A Cry in the Night by Tom Grieves

A Cry In The NightA Cry In The Night by Tom Grieves

My rating: 4.5 of 5 stars

I would give A Cry in The Night 4.5 stars, because, although I absolutely loved so many things about it, I found some of the sex and violence upsetting.
That said, this is a brilliant read with quite a “wow” factor. It’s a suspense novel that is more than the sum of its parts, a character study, a story about friendship, grieving, loneliness, madness, mob mentalities, male-female relations, and abuse of power. It genuinely delves into all these issues in a deep and organic way, as well as being a compelling mystery with a strong sense of place.
A Cry in the Night starts with a prologue that is like a little, perfectly written, piece of art all in itself. This prologue depicts a terrible episode in the past of the Lake District town of Lullingdale, a brief, mad time in which the town women were accused of, and persecuted for, witchcraft. After the lyrical prologue, the novel properly starts in the present day, and follows the investigation into the disappearance of two children by a pair of Manchester police officers.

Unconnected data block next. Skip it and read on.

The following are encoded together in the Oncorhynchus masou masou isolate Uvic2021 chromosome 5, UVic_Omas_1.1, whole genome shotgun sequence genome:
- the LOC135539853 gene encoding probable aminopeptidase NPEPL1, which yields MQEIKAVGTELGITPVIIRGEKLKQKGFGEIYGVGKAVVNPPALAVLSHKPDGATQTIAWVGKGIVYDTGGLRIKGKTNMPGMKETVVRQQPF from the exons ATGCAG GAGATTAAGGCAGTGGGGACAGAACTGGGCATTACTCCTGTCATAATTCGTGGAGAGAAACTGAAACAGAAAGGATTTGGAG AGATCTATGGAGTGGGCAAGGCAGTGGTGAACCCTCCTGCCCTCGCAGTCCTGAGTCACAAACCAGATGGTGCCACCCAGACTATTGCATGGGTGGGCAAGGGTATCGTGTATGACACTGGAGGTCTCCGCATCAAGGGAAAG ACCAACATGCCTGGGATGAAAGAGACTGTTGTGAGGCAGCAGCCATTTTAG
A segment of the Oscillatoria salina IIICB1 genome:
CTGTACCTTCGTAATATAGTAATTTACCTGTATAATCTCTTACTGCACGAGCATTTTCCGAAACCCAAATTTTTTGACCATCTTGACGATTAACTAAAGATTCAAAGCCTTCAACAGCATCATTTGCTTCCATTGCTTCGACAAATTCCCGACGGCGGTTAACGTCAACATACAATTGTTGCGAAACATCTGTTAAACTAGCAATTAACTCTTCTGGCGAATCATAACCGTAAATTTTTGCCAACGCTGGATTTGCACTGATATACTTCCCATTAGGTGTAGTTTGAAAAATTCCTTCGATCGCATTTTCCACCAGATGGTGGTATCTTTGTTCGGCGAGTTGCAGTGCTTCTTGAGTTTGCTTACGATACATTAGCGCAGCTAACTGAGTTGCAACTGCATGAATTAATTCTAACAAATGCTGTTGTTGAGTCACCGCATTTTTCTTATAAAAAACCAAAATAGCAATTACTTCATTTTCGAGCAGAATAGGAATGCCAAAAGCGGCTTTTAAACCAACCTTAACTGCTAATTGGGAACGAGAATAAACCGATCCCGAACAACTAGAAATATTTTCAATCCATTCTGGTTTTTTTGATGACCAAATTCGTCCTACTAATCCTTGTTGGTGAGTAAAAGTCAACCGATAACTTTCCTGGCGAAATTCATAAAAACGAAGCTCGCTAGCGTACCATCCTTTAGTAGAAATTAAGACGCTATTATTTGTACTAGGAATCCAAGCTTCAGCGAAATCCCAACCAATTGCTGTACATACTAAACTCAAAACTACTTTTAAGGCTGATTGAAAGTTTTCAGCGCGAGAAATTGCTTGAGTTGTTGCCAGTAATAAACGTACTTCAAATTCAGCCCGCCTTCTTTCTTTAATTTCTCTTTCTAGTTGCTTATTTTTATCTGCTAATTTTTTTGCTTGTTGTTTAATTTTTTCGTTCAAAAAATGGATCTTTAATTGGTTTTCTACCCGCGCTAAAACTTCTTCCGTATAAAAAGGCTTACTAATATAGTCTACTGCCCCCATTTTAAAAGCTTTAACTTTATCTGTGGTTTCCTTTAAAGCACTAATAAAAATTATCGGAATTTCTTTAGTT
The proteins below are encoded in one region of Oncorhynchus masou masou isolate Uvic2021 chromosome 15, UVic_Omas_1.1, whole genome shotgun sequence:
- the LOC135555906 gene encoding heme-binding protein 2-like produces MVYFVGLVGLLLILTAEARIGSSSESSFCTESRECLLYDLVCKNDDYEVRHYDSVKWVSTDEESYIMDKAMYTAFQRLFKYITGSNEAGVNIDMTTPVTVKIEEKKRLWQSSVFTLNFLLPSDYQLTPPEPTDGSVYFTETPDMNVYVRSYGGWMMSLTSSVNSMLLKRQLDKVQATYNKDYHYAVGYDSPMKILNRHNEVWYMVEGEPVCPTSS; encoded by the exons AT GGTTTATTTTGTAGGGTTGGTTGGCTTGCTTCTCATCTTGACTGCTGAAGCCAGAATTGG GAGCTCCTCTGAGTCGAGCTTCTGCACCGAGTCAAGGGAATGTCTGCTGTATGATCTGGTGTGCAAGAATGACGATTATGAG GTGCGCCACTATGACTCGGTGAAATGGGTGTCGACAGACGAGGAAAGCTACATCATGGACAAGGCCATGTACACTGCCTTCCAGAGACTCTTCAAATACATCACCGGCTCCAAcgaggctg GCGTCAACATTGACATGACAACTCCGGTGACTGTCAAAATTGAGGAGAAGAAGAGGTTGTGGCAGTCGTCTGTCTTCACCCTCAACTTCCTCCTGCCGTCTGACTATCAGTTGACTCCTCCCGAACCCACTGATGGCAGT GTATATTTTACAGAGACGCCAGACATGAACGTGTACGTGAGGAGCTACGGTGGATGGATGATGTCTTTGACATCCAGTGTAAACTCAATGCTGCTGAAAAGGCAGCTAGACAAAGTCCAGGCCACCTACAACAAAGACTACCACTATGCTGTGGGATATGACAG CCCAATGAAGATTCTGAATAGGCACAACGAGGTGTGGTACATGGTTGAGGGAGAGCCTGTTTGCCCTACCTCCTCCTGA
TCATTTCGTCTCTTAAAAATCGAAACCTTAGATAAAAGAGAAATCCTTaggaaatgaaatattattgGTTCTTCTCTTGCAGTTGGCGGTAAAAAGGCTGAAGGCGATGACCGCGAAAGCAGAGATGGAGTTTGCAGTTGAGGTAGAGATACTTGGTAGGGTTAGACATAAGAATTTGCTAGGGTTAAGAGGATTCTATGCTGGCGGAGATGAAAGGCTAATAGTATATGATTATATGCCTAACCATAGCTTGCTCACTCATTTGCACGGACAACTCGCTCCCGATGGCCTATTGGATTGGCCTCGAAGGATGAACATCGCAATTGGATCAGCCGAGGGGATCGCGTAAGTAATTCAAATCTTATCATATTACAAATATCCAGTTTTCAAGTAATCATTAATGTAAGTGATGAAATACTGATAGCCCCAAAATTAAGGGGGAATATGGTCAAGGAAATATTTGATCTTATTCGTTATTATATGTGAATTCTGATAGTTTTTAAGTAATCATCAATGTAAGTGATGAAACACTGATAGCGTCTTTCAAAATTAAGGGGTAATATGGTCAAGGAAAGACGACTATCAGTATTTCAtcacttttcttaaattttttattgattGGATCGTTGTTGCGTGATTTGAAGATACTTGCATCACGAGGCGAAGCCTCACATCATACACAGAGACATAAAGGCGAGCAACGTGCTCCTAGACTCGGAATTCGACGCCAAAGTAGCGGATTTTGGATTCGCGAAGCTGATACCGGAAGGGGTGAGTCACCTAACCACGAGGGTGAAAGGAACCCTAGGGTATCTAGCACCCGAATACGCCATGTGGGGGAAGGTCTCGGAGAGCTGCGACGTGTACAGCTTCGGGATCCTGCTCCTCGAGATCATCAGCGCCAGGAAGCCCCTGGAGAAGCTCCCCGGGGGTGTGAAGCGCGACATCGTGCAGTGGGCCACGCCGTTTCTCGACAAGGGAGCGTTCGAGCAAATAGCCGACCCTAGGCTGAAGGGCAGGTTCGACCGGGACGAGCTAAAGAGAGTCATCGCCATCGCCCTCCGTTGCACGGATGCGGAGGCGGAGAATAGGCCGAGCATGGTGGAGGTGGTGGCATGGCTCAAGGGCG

Sam is a father and recent widower, trying to cope with his grief and keep it together enough to raise his teenaged daughters. Zoe is his young partner, enthusiastic, courageous, and struggling to carve out a meaningful place in a career that is still, almost exclusively, a man’s world.
When Sam and Zoe arrive in Lullingdale, they encounter an insular group of villagers who reference witchcraft in the same breath as the disappearance of their children. As the detectives investigate, it becomes unclear to them, and to the reader, where the line between reality, madness, and the supernatural, lie.
One of the most enjoyable things about this novel for me was that I really had no idea what direction it would end up taking. Without giving away any spoilers, I can say that the story explored the way in which group fear can lead “normal” people to do horrific things. I also really loved how the author used the setting, a small, snowy village next to a deep, unfathomable lake, to create in turn a strong sense of paranoia, claustrophobia, powerlessness, and also beauty.
A Cry in the Night was a complex book, but a fast and addictive read. I have already ordered Sleepwalkers, Grieves’ first novel, and am excited to discover in him a new and unique literary talent.

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